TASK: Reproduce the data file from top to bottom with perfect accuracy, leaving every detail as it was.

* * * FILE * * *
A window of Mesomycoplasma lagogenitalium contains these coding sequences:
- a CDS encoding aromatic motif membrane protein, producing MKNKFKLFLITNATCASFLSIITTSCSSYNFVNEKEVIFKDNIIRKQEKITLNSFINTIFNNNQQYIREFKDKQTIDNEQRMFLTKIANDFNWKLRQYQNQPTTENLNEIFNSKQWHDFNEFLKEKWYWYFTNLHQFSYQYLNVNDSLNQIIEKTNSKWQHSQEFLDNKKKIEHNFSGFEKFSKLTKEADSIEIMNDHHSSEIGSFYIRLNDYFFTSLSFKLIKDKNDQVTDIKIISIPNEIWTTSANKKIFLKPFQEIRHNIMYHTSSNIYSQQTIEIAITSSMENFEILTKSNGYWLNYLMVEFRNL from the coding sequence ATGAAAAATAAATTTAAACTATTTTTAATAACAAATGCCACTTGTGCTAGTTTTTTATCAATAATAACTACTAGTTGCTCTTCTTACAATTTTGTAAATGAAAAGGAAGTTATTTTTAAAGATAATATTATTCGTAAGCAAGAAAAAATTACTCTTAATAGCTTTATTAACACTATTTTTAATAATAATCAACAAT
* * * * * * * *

A window of Mesomycoplasma lagogenitalium contains these coding sequences:
- a CDS encoding aromatic motif membrane protein, producing MKNKFKLFLITNATCASFLSIITTSCSSYNFVNEKEVIFKDNIIRKQEKITLNSFINTIFNNNQQYIREFKDKQTIDNEQRMFLTKIANDFNWKLRQYQNQPTTENLNEIFNSKQWHDFNEFLKEKWYWYFTNLHQFSYQYLNVNDSLNQIIEKTNSKWQHSQEFLDNKKKIEHNFSGFEKFSKLTKEADSIEIMNDHHSSEIGSFYIRLNDYFFTSLSFKLIKDKNDQVTDIKIISIPNEIWTTSANKKIFLKPFQEIRHNIMYHTSSNIYSQQTIEIAITSSMENFEILTKSNGYWLNYLMVEFRNL from the coding sequence ATGAAAAATAAATTTAAACTATTTTTAATAACAAATGCCACTTGTGCTAGTTTTTTATCAATAATAACTACTAGTTGCTCTTCTTACAATTTTGTAAATGAAAAGGAAGTTATTTTTAAAGATAATATTATTCGTAAGCAAGAAAAAATTACTCTTAATAGCTTTATTAACACTATTTTTAATAATAATCAACAAT